# Introduction To Ruby

Performing Calculations

## Example Programs

Enter and test the following program,

`# Sum Of Two Numbers`

print "Enter first number: "

a = gets.chomp

print "Enter second number: "

b = gets.chomp

answer = a + b

puts "a + b = #{answer}"

gets

When you run this program, you don't get the result that you expect. We've already seen a trick that could help us work out why. Change the code so that it reads as follows,

`# Sum Of Two Numbers`

print "Enter first number: "

a = gets.chomp

print "Enter second number: "

b = gets.chomp

answer = a + b

puts "a + b = #{answer}"

puts a.class

puts b.class

puts answer.class

gets

The extra lines tell us how Ruby is treating the numeric values that we entered. Ruby assumes that the user input will be a string. The addition operator that we used is actually a concatenation (adding strings) operator. Our two strings are joined together and we end up with something like 1 + 2 = 12.

In order to get Ruby to understand the user input as numeric, we will need to use a conversion method. Here is one way that we could rewrite the program,

`# Sum Of Two Numbers`

print "Enter first number: "

a = gets.chomp

print "Enter second number: "

b = gets.chomp

a = a.to_i

b = b.to_i

answer = a + b

puts "a + b = #{answer.to_s}"

gets

The two extra lines convert the input to integers. If the variables **a** and **b** store integers then the variable **answer** will automatically become an integer too.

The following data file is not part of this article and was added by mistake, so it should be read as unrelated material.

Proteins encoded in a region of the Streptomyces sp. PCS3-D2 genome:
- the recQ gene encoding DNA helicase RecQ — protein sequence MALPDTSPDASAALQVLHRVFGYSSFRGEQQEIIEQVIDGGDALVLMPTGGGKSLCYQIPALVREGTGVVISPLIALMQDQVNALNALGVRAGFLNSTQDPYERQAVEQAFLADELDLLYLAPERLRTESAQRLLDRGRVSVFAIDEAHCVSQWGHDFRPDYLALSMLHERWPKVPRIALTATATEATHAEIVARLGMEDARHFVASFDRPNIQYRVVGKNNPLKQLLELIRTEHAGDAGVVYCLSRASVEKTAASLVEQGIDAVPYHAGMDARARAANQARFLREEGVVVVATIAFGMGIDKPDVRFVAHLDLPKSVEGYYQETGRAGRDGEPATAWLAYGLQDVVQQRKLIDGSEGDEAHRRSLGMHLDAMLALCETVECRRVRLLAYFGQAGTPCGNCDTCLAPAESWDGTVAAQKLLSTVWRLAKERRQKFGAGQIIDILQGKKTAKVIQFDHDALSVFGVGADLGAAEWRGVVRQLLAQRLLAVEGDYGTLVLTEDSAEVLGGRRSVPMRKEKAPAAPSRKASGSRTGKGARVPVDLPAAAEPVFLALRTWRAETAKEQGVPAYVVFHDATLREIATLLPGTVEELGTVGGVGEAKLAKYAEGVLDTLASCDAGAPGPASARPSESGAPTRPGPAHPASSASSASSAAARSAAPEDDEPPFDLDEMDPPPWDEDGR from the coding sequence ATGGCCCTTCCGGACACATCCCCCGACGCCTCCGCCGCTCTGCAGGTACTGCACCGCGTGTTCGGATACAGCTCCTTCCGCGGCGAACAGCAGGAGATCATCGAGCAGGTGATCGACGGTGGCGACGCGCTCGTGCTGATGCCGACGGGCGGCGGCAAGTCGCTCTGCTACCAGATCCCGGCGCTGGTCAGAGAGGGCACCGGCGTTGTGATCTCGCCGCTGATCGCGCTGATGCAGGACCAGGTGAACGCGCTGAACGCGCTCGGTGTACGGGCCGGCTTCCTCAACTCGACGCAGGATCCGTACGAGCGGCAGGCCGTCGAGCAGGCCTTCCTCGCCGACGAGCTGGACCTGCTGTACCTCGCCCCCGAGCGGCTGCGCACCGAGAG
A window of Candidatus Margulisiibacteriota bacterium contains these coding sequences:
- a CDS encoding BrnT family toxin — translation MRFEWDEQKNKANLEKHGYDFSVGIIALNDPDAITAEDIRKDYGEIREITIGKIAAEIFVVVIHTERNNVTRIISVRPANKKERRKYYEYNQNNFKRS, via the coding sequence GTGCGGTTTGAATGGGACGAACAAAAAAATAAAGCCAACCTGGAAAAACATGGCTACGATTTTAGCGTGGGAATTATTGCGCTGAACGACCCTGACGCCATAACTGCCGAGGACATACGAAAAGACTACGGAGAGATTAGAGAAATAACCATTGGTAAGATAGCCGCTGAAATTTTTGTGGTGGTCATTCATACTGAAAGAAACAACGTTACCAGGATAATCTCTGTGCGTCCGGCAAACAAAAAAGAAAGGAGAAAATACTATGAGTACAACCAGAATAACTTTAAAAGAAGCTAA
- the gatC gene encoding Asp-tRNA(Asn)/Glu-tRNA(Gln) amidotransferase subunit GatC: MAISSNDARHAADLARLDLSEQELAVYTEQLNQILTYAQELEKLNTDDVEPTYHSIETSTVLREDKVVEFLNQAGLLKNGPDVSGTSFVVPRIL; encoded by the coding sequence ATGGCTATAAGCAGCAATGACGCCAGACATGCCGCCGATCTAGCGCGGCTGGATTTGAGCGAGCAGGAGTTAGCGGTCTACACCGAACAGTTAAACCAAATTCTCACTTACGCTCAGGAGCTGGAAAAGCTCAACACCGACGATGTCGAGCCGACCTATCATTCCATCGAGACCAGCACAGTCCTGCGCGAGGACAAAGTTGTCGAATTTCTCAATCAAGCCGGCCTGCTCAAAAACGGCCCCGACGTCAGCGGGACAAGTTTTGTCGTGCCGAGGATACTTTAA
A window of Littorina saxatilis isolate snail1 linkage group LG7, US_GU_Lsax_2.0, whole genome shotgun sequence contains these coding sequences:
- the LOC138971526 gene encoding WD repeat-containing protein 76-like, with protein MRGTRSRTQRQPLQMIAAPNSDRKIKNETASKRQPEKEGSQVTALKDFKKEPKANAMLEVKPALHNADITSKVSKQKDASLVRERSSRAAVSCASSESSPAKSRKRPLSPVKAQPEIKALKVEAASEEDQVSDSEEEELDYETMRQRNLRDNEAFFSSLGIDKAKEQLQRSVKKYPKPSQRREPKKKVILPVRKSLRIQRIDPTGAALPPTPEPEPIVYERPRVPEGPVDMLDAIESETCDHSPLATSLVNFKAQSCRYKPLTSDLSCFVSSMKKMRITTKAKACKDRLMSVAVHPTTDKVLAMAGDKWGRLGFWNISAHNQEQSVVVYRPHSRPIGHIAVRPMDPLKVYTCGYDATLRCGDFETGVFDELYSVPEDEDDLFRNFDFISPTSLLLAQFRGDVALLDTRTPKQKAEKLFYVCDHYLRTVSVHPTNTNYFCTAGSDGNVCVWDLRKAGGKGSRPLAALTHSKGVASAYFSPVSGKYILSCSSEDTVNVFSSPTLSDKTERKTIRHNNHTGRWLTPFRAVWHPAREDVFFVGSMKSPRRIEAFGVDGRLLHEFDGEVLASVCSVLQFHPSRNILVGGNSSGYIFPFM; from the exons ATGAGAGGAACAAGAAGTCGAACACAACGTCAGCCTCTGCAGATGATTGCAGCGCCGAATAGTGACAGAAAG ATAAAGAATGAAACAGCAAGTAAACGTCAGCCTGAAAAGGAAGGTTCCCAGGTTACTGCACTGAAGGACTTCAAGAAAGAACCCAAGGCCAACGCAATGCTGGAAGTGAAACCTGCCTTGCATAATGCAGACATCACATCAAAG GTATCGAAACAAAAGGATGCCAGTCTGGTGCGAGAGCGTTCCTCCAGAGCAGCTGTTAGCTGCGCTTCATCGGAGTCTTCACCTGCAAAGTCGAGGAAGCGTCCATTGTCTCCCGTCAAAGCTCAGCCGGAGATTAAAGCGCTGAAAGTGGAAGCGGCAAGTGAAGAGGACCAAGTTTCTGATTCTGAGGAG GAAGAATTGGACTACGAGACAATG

The following conversions may also prove helpful,

`a = a.to_s # convert to string`

a = a.to_i # convert to integer

a = a.to_f # convert to float

a = a.to_c # convert to complex

a = a.to_r # convert to rational

## Challenges

- Test the example program by typing in decimal numbers. Adapt it so that you can add together numbers with decimals.
- Adapt the example program so that it, (a) subtracts the second number from the first, (b) multiplies the numbers together, and (c) divides the first number by the second.
- Change the program so that it performs all of the operations in one program, displaying the results in a useful way.
- Write a program that uses integer division and the modulus operator to convert a number of seconds to minutes and seconds.
- Write a program that allows the user to input the radius of a circle and get the area and circumference. Create a constant for the value of PI and look up the formulas if you need to.
- A class has four exams in one term. Write a program that reads in these scores and returns the student's average mark.
- A temperature in degrees Celsius can be converted to degrees Fahrenheit using the formula F = (9/5) * C + 32. Write a program that allows the user to input a temperature in Celsius and output the equivalent in degrees Fahrenheit.
- Write a program that converts temperatures from degrees Fahrenheit to degrees Celsius.
- Freda is paid £4.80 and hour. This rate is for the first 35 hours that she works. Any overtime she works is paid at time and a half. Input the number of hours worked and calculate the wage due. Assume that she works more than 35 hours each week.
- Write a program that converts a fraction to a percentage (the user can enter the numerator and denominator separately).
- Write a program that calculates
**x**% of a quantity**y**where x and y are values input by the user.